The kitchen is the heartbeat of any household. When friends and family come to visit the kitchen becomes the place where everyone congregates. However, for those who are chronically ill, disabled, and elderly the kitchen can become a hazardous place. We hear the same story often. “My Mom no longer likes to cook. At one time cooking was per passion.” There can be many reasons why someone no longer enjoys cooking but one of the common reasons is that physically the elder is incapable of using their kitchen due to a disability. Whether it is a mobility problem, vision impairment, or just the natural aging process, here are some to home care tips to make the kitchen more accessible for your loved to participate in cooking again.
Home Care Tips for the Kitchen:
- Make sure aisles are wide enough for two people to pass or for a wheelchair to turn around.
- Appliances, countertops, sinks and faucets should be within easy reach for someone in a sitting position.
- Use nonskid flooring and finishes and remove all throw rugs (tripping hazard).
- Create colored or raised markings on control knobs. This can be done with colored tape, puffy paint, or stick-on bumps
- Replace old kitchen tools with the more ergonomic versions. OXO tools offer easy-to-grip comfort handles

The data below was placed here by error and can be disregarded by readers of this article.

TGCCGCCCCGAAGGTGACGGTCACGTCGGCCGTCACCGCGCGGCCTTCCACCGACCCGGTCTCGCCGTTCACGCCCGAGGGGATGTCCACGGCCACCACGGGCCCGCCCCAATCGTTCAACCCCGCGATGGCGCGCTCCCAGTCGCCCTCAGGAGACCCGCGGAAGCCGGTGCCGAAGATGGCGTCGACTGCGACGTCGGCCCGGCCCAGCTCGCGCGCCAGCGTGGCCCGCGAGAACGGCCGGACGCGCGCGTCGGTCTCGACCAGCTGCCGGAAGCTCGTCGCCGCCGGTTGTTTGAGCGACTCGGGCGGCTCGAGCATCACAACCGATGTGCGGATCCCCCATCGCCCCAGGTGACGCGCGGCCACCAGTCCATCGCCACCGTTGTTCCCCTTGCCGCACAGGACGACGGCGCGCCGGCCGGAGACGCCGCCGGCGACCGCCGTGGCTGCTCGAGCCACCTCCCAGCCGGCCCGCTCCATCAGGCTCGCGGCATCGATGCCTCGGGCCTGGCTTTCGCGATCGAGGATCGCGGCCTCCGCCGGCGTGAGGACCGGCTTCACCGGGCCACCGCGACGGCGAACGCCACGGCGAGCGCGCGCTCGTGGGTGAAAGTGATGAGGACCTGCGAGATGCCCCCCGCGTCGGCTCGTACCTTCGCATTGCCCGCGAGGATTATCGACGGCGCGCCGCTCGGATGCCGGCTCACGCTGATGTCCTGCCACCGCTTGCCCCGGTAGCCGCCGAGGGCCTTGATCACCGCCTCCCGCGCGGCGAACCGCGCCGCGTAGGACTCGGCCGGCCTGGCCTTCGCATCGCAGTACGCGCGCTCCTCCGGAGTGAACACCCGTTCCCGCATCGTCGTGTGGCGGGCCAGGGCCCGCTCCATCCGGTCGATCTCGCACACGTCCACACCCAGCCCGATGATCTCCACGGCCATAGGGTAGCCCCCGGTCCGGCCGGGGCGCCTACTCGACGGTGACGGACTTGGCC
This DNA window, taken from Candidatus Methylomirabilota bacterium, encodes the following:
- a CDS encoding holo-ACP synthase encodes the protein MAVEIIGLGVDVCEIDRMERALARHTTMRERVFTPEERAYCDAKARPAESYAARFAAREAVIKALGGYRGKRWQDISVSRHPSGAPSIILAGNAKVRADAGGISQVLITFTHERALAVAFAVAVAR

- Create a tight work triangle. The stove, sink and refrigerator should be in close proximity to each other with ample counter space in between. You want to limit the amount of moving space for carrying heavy and hot dishes.
- Replace round pull knobs with ‘C’ or ‘D’ shaped handles. This is especially helpful for those who have weak and arthritic hands.
- Contrast the colors on cabinets and countertops. This helps those who have vision problems decipher their space, for
- example, where the countertop ends.
- Contrast colors also on the table. Light colored dishes on dark placemats or visa-versa.
- Choose flatware with large easy to grip handles in a color that contrasts with the placemat or cloth.
- Use divided plates with non-slip bottoms to make eating easier for those with tremors or vision impairments.
- Place frequently used or heavy items in lower cabinets. Spring-assisted shelving is particularly helpful for heavy appliances like a mixer.
- A Lazy Susan or turntable in the refrigerator and pantry brings items to you rather than having to reach for them.
- Consider putting child safety locks on cabinets if your loved one is suffering from Alzheimer’s or dementia.
Source: CareAdvantage Summer 2012 and the book, “Home Assessiblity: 300 Tips for Making Life Easier” (Demos Health 2012)
Stay At Home is dedicated to helping families and their loved ones enjoy their independence at home. We consider it an honor to provide compassionate home care services to the elderly, ill and disabled in every market that we serve.